Tag Archives: Child birth

It Doesn’t Jive Because We’d Just Assume Do Things the Wrong Way

Ptolemy's geocentric model of the solar system

Everything revolves around Earth. We can actually “prove” that. Right? (Image/Khan Academy)

Donkey wrote: “Matt has a post about leaving his crying wife in the hospital after giving birth/having a C-section. Lisa said her husband did something similar (he now can’t believe how he could do that, so credit to him and Matt both for having realized the extreme shittiness of that. Grrrr. Honestly, thinking about it just makes me feel some kind of immense primal rage).
“Do you have any idea as to the thought process of a shitty husband (who isn’t a Dick who gets off on abusing his wife) who makes that ok in his mind? That after 9 months (usually) of pregnancy and the woman, really, risking her life during childbirth/ C-section often suffering through a lot of pain, and then is also left alone with their newborn, it’s ok for him to go to get a good night sleep and leave his crying wife who’s begging him to stay alone?
“I can understand that some people wouldn’t be hurt by a dish by the sink and all of that (and we’ve already had the conversation about accepting influence even if you don’t understand), and I remember Matt saying it was hard for him to empathize with people’s physical discomfort that ha couldn’t relate to. I understand that men can’t really get how pregnancy/birth feels like. But still, isn’t childbirth very much accepted as a VERY Big Deal, a painful and stressful and high risk deal in our society, and that the role of the modern man is to support his wife however she needs? I would think leaving your wife alone after childbirth when she’s crying and begging you to stay would be just as obvious a faux pas as cheating (again, for me, I believe I’d rather have the father of my child cheat on me with 10 prostitutes than leave me crying alone in the hospital after having our baby).
“Matt, if you have any more explanations of your thought process you want to share, I would appreciate that too of course. I’m really just trying to understand the (faulty and frankly, like Lisa said, narcissistic) thought process, because I just don’t get it.”

I left my crying wife alone in the hospital like an asshole just hours after she delivered our son via emergency C-section.

It was a long and difficult labor for her. The doctor induced labor 26 hours and 24 minutes prior to the time of delivery, give or take a few minutes or a false memory.

The anxiety, fear, stress and physical discomfort my wife felt after nine months of pregnancy, followed by a long, painful, vulnerably exposed and at times terrifying delivery ending in emergency surgery, is something only a mother could possibly know.

I won’t pretend to.

But I can understand today in a way I did not eight years ago, what a betrayal and moment of abandonment that was for my ex-wife. She was in pain, frightened, and needed someone simply to BE PRESENT with her. To feel loved and supported. And she asked me to stay. Begged, even.

And I made a different choice.

After years of reflection and additional wisdom earned only by living longer, I can see and understand how much that moment damaged my relationship in a way I couldn’t at the time. I think it’s probably the worst thing I’ve ever done.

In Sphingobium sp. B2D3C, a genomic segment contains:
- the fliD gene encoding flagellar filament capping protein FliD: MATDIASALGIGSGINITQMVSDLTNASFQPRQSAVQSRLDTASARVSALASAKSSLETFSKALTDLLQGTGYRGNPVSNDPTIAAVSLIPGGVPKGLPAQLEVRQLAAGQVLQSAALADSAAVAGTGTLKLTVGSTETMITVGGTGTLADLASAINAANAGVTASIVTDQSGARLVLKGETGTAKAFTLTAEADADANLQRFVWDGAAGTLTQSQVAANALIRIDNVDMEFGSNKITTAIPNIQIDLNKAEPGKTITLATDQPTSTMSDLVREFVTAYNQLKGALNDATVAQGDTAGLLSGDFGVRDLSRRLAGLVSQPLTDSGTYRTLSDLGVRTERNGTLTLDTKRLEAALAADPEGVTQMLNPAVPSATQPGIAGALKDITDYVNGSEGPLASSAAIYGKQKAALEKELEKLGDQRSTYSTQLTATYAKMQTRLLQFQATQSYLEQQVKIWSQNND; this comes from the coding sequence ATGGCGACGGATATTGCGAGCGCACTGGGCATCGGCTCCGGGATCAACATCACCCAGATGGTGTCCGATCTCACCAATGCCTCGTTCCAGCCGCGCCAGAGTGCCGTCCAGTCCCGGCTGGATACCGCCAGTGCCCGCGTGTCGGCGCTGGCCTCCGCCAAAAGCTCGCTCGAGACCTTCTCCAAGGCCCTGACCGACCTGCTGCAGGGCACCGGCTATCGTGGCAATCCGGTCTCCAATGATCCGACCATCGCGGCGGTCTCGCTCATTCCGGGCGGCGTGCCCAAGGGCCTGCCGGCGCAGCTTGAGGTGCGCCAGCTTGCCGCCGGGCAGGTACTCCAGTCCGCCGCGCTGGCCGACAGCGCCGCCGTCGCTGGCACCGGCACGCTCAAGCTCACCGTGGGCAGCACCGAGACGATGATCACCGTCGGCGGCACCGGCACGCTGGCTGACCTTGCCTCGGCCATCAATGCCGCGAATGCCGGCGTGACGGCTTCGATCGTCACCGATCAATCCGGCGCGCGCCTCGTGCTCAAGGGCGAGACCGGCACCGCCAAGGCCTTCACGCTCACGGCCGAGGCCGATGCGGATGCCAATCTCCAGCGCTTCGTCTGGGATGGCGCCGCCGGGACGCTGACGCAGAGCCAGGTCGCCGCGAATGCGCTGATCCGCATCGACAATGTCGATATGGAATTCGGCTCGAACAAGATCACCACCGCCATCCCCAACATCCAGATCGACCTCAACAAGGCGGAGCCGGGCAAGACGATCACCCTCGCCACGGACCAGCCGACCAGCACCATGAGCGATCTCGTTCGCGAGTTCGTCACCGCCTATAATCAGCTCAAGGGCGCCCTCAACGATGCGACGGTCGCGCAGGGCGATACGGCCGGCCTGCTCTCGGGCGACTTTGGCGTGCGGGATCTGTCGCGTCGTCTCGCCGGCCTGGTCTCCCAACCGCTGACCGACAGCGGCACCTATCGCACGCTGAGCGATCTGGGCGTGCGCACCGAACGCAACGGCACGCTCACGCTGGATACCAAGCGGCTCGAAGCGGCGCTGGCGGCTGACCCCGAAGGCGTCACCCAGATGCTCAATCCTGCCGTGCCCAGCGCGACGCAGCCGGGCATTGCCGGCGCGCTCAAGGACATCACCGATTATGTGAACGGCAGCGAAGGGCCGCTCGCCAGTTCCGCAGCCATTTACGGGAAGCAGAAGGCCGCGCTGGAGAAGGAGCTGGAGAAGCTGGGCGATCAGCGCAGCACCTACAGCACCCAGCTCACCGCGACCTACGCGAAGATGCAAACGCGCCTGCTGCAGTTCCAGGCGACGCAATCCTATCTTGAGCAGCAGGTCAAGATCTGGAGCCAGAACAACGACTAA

Not only did I not recognize that moment for what it was, when my wife would bring it up later as an instance in which I hurt her, I’d actually get mad at her for holding grudges and using the past against me. I’d treat her like she was the problem because she had anger issues she needed to work out. Like there was something wrong with her, because clearly there is nothing wrong with me!

After all, everyone else liked me and thought I was a great guy. She must be wrong since she’s the only one saying it!

I didn’t do all of those things as part of some meticulously planned and conspiratorial attempt to inflict maximum emotional damage on my newborn son’s mother—the woman I vowed to love forever—nor did I defend myself in later disagreements as part of a thoughtful strategy to make her feel shitty, push her away and ultimately destroy my marriage, leaving my little boy with divorced parents and a broken home.

What was the thought process? 

There kind of wasn’t one.

I thought my choices were, if not “best,” at least reasonable every step of the way, and at any point in which there was disagreement, I believed I was correct, and that she was incorrect.

I Make Mistakes Like Every Known Human, Ever

For 1,500 years, early astronomers used Ptolemy’s geocentric model of the solar system to create astronomical charts. “Geocentric” means Earth is the center of the universe, and everything in the night sky is orbiting around it.

Today, we know this isn’t true. Nicolaus Copernicus got suspicious and theorized we were actually the ones moving around the sun. Later, Italian genius Galileo Galilei proved it.

But for 1,500 years prior, every educated person in the world believed the sun revolved around Earth. And it wasn’t because everyone was a bunch of stupid morons. Given the mathematical parameters and limited technology of that time, you can PROVE Ptolemy’s model.

For 1,500 years, every scientist, navigator, educator and thought leader in the world knew how the sun, moon and stars would move in the sky. They could “prove” it convincingly by accurately predicting what would happen next, even though EVERYTHING about their prediction model was based on something completely untrue.

(Note: The following is NOT directed at you, Donkey. I genuinely appreciate your question, and it’s my pleasure to write more about it, because it’s important. I’m simply trying to illustrate my point further.)

You’d just assume your husband or boyfriend cheat on you with 10 prostitutes as opposed to leaving you alone at the hospital after giving birth?

No.

You’d just as soon have that happen.